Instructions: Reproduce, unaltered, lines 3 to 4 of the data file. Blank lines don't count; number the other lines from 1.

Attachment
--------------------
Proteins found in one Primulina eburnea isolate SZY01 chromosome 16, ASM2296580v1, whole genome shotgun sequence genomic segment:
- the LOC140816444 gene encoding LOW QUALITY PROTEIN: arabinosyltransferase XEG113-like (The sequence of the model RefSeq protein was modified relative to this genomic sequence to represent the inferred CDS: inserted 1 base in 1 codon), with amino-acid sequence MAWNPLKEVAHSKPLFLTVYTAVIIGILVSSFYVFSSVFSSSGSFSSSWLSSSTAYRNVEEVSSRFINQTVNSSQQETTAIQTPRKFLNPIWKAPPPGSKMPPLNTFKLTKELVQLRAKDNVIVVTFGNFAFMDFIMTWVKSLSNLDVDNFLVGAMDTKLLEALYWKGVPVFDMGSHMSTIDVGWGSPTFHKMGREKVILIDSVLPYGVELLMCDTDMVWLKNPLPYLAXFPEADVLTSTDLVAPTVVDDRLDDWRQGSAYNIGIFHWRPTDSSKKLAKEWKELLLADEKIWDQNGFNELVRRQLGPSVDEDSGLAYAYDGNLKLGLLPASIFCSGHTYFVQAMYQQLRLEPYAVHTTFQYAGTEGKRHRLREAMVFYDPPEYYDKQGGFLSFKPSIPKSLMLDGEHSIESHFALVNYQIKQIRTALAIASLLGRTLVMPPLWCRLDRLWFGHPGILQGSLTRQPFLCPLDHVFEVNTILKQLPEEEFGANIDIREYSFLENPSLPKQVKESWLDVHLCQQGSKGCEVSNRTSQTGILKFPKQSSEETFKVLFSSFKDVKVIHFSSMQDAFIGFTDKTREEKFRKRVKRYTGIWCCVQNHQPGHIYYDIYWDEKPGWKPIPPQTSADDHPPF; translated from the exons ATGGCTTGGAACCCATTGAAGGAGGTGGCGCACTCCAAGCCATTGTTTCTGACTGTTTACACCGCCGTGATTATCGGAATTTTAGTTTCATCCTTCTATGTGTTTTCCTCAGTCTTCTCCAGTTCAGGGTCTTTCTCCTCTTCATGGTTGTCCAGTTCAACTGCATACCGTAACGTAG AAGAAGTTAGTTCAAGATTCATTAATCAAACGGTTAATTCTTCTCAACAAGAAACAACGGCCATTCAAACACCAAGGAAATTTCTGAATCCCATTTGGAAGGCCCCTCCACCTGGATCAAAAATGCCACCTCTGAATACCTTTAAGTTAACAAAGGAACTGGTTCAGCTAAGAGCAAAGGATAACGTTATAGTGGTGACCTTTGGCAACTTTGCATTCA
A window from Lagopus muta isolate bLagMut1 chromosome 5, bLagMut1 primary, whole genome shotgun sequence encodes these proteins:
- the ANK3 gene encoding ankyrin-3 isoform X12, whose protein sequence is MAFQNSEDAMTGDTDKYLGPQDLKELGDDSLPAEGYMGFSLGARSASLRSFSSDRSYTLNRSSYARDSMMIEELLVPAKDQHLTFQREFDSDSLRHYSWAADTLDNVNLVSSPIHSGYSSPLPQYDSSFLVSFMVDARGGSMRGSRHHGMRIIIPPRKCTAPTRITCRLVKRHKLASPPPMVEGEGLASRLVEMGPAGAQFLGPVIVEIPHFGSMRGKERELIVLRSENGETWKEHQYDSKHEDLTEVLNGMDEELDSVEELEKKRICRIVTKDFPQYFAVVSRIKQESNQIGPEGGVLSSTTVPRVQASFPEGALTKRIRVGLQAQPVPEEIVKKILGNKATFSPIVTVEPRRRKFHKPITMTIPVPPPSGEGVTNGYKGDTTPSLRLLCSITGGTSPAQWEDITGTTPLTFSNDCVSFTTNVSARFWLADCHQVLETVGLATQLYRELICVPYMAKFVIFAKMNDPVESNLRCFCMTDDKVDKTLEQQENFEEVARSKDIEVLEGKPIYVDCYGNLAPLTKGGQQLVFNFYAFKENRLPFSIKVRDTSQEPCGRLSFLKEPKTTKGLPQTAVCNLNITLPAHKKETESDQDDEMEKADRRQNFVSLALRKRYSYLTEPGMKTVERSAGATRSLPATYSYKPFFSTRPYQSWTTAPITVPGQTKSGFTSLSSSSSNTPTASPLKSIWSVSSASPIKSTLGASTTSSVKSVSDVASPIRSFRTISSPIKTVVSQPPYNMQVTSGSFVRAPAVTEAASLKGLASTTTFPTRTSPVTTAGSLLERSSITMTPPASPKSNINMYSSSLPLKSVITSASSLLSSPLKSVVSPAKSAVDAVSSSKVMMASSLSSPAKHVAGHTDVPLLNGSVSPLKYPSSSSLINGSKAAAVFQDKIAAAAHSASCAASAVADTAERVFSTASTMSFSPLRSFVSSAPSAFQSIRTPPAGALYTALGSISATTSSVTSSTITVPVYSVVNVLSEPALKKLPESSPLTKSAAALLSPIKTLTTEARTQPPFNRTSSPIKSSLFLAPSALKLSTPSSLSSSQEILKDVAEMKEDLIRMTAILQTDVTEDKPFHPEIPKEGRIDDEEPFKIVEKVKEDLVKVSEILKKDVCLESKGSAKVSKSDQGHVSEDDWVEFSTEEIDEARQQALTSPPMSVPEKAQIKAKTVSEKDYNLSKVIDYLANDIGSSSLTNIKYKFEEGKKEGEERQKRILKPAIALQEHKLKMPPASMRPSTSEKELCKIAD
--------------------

A window from Lagopus muta isolate bLagMut1 chromosome 5, bLagMut1 primary, whole genome shotgun sequence encodes these proteins:
- the ANK3 gene encoding ankyrin-3 isoform X12, whose protein sequence is MAFQNSEDAMTGDTDKYLGPQDLKELGDDSLPAEGYMGFSLGARSASLRSFSSDRSYTLNRSSYARDSMMIEELLVPAKDQHLTFQREFDSDSLRHYSWAADTLDNVNLVSSPIHSGYSSPLPQYDSSFLVSFMVDARGGSMRGSRHHGMRIIIPPRKCTAPTRITCRLVKRHKLASPPPMVEGEGLASRLVEMGPAGAQFLGPVIVEIPHFGSMRGKERELIVLRSENGETWKEHQYDSKHEDLTEVLNGMDEELDSVEELEKKRICRIVTKDFPQYFAVVSRIKQESNQIGPEGGVLSSTTVPRVQASFPEGALTKRIRVGLQAQPVPEEIVKKILGNKATFSPIVTVEPRRRKFHKPITMTIPVPPPSGEGVTNGYKGDTTPSLRLLCSITGGTSPAQWEDITGTTPLTFSNDCVSFTTNVSARFWLADCHQVLETVGLATQLYRELICVPYMAKFVIFAKMNDPVESNLRCFCMTDDKVDKTLEQQENFEEVARSKDIEVLEGKPIYVDCYGNLAPLTKGGQQLVFNFYAFKENRLPFSIKVRDTSQEPCGRLSFLKEPKTTKGLPQTAVCNLNITLPAHKKETESDQDDEMEKADRRQNFVSLALRKRYSYLTEPGMKTVERSAGATRSLPATYSYKPFFSTRPYQSWTTAPITVPGQTKSGFTSLSSSSSNTPTASPLKSIWSVSSASPIKSTLGASTTSSVKSVSDVASPIRSFRTISSPIKTVVSQPPYNMQVTSGSFVRAPAVTEAASLKGLASTTTFPTRTSPVTTAGSLLERSSITMTPPASPKSNINMYSSSLPLKSVITSASSLLSSPLKSVVSPAKSAVDAVSSSKVMMASSLSSPAKHVAGHTDVPLLNGSVSPLKYPSSSSLINGSKAAAVFQDKIAAAAHSASCAASAVADTAERVFSTASTMSFSPLRSFVSSAPSAFQSIRTPPAGALYTALGSISATTSSVTSSTITVPVYSVVNVLSEPALKKLPESSPLTKSAAALLSPIKTLTTEARTQPPFNRTSSPIKSSLFLAPSALKLSTPSSLSSSQEILKDVAEMKEDLIRMTAILQTDVTEDKPFHPEIPKEGRIDDEEPFKIVEKVKEDLVKVSEILKKDVCLESKGSAKVSKSDQGHVSEDDWVEFSTEEIDEARQQALTSPPMSVPEKAQIKAKTVSEKDYNLSKVIDYLANDIGSSSLTNIKYKFEEGKKEGEERQKRILKPAIALQEHKLKMPPASMRPSTSEKELCKIAD